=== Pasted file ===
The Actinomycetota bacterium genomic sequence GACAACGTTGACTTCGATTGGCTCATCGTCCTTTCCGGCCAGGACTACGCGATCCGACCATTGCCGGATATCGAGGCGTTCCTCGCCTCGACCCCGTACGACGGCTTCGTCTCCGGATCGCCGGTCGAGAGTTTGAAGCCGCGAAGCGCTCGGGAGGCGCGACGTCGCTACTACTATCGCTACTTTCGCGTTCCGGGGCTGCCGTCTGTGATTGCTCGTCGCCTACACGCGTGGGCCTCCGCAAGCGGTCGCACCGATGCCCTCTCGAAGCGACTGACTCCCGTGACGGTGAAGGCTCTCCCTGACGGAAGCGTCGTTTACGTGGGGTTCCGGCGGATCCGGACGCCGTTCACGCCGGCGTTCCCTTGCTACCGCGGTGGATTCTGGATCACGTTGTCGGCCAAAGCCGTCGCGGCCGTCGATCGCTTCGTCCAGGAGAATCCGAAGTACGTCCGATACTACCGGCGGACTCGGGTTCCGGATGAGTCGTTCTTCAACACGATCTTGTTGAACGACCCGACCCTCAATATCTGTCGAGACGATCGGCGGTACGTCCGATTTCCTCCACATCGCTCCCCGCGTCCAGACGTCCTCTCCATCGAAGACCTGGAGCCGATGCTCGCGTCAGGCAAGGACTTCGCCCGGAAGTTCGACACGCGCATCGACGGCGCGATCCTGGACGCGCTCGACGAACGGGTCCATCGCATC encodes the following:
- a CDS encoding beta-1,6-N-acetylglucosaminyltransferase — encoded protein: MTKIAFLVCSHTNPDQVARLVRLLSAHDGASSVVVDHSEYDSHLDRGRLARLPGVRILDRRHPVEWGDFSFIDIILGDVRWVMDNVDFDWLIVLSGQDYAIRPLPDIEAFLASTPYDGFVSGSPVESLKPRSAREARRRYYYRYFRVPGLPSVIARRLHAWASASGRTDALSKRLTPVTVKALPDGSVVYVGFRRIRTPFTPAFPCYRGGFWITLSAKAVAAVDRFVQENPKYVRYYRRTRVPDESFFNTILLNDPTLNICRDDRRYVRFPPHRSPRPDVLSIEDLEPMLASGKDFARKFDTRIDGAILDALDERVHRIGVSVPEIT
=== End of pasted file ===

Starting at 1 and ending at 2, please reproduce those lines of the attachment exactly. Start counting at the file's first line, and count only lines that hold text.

The Actinomycetota bacterium genomic sequence GACAACGTTGACTTCGATTGGCTCATCGTCCTTTCCGGCCAGGACTACGCGATCCGACCATTGCCGGATATCGAGGCGTTCCTCGCCTCGACCCCGTACGACGGCTTCGTCTCCGGATCGCCGGTCGAGAGTTTGAAGCCGCGAAGCGCTCGGGAGGCGCGACGTCGCTACTACTATCGCTACTTTCGCGTTCCGGGGCTGCCGTCTGTGATTGCTCGTCGCCTACACGCGTGGGCCTCCGCAAGCGGTCGCACCGATGCCCTCTCGAAGCGACTGACTCCCGTGACGGTGAAGGCTCTCCCTGACGGAAGCGTCGTTTACGTGGGGTTCCGGCGGATCCGGACGCCGTTCACGCCGGCGTTCCCTTGCTACCGCGGTGGATTCTGGATCACGTTGTCGGCCAAAGCCGTCGCGGCCGTCGATCGCTTCGTCCAGGAGAATCCGAAGTACGTCCGATACTACCGGCGGACTCGGGTTCCGGATGAGTCGTTCTTCAACACGATCTTGTTGAACGACCCGACCCTCAATATCTGTCGAGACGATCGGCGGTACGTCCGATTTCCTCCACATCGCTCCCCGCGTCCAGACGTCCTCTCCATCGAAGACCTGGAGCCGATGCTCGCGTCAGGCAAGGACTTCGCCCGGAAGTTCGACACGCGCATCGACGGCGCGATCCTGGACGCGCTCGACGAACGGGTCCATCGCATC encodes the following:
- a CDS encoding beta-1,6-N-acetylglucosaminyltransferase — encoded protein: MTKIAFLVCSHTNPDQVARLVRLLSAHDGASSVVVDHSEYDSHLDRGRLARLPGVRILDRRHPVEWGDFSFIDIILGDVRWVMDNVDFDWLIVLSGQDYAIRPLPDIEAFLASTPYDGFVSGSPVESLKPRSAREARRRYYYRYFRVPGLPSVIARRLHAWASASGRTDALSKRLTPVTVKALPDGSVVYVGFRRIRTPFTPAFPCYRGGFWITLSAKAVAAVDRFVQENPKYVRYYRRTRVPDESFFNTILLNDPTLNICRDDRRYVRFPPHRSPRPDVLSIEDLEPMLASGKDFARKFDTRIDGAILDALDERVHRIGVSVPEIT